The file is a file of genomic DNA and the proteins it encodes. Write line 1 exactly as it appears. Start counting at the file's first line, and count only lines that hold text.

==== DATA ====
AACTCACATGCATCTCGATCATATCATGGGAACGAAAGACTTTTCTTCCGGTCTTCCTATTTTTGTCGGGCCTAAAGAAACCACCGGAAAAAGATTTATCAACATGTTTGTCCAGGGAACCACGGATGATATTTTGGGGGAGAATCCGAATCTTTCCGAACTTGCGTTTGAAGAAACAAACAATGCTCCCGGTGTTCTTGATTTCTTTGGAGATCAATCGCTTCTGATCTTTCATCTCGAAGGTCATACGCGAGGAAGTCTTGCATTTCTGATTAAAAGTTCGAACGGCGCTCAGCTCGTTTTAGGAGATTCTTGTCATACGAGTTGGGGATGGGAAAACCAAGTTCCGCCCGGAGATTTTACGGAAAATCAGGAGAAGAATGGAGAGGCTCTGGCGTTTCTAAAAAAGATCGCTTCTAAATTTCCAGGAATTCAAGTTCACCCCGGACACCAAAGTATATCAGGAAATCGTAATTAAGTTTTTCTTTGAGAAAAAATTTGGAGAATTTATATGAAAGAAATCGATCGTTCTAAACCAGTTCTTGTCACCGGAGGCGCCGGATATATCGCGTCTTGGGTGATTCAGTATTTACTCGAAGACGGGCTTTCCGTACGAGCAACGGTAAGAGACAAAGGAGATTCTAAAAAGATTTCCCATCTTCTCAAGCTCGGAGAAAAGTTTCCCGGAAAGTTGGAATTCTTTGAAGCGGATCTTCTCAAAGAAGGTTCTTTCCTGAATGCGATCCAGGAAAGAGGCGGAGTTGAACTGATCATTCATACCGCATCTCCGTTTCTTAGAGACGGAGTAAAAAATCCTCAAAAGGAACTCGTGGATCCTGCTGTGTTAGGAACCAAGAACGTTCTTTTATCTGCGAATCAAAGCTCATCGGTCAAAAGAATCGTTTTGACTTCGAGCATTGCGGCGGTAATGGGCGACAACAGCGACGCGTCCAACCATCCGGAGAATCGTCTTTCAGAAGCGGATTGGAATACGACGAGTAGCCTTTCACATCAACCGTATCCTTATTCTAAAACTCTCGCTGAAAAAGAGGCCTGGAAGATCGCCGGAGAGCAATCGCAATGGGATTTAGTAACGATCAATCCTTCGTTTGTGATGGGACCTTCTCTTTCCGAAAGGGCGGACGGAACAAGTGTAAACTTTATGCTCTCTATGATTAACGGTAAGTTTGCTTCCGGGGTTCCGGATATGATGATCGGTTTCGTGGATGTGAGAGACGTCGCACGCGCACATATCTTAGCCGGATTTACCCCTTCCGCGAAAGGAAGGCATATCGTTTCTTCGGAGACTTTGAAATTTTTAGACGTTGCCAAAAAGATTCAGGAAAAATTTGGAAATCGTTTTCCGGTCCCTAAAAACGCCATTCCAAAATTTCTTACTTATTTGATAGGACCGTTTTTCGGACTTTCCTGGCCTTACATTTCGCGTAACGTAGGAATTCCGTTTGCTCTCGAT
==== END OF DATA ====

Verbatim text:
AACTCACATGCATCTCGATCATATCATGGGAACGAAAGACTTTTCTTCCGGTCTTCCTATTTTTGTCGGGCCTAAAGAAACCACCGGAAAAAGATTTATCAACATGTTTGTCCAGGGAACCACGGATGATATTTTGGGGGAGAATCCGAATCTTTCCGAACTTGCGTTTGAAGAAACAAACAATGCTCCCGGTGTTCTTGATTTCTTTGGAGATCAATCGCTTCTGATCTTTCATCTCGAAGGTCATACGCGAGGAAGTCTTGCATTTCTGATTAAAAGTTCGAACGGCGCTCAGCTCGTTTTAGGAGATTCTTGTCATACGAGTTGGGGATGGGAAAACCAAGTTCCGCCCGGAGATTTTACGGAAAATCAGGAGAAGAATGGAGAGGCTCTGGCGTTTCTAAAAAAGATCGCTTCTAAATTTCCAGGAATTCAAGTTCACCCCGGACACCAAAGTATATCAGGAAATCGTAATTAAGTTTTTCTTTGAGAAAAAATTTGGAGAATTTATATGAAAGAAATCGATCGTTCTAAACCAGTTCTTGTCACCGGAGGCGCCGGATATATCGCGTCTTGGGTGATTCAGTATTTACTCGAAGACGGGCTTTCCGTACGAGCAACGGTAAGAGACAAAGGAGATTCTAAAAAGATTTCCCATCTTCTCAAGCTCGGAGAAAAGTTTCCCGGAAAGTTGGAATTCTTTGAAGCGGATCTTCTCAAAGAAGGTTCTTTCCTGAATGCGATCCAGGAAAGAGGCGGAGTTGAACTGATCATTCATACCGCATCTCCGTTTCTTAGAGACGGAGTAAAAAATCCTCAAAAGGAACTCGTGGATCCTGCTGTGTTAGGAACCAAGAACGTTCTTTTATCTGCGAATCAAAGCTCATCGGTCAAAAGAATCGTTTTGACTTCGAGCATTGCGGCGGTAATGGGCGACAACAGCGACGCGTCCAACCATCCGGAGAATCGTCTTTCAGAAGCGGATTGGAATACGACGAGTAGCCTTTCACATCAACCGTATCCTTATTCTAAAACTCTCGCTGAAAAAGAGGCCTGGAAGATCGCCGGAGAGCAATCGCAATGGGATTTAGTAACGATCAATCCTTCGTTTGTGATGGGACCTTCTCTTTCCGAAAGGGCGGACGGAACAAGTGTAAACTTTATGCTCTCTATGATTAACGGTAAGTTTGCTTCCGGGGTTCCGGATATGATGATCGGTTTCGTGGATGTGAGAGACGTCGCACGCGCACATATCTTAGCCGGATTTACCCCTTCCGCGAAAGGAAGGCATATCGTTTCTTCGGAGACTTTGAAATTTTTAGACGTTGCCAAAAAGATTCAGGAAAAATTTGGAAATCGTTTTCCGGTCCCTAAAAACGCCATTCCAAAATTTCTTACTTATTTGATAGGACCGTTTTTCGGACTTTCCTGGCCTTACATTTCGCGTAACGTAGGAATTCCGTTTGCTCTCGAT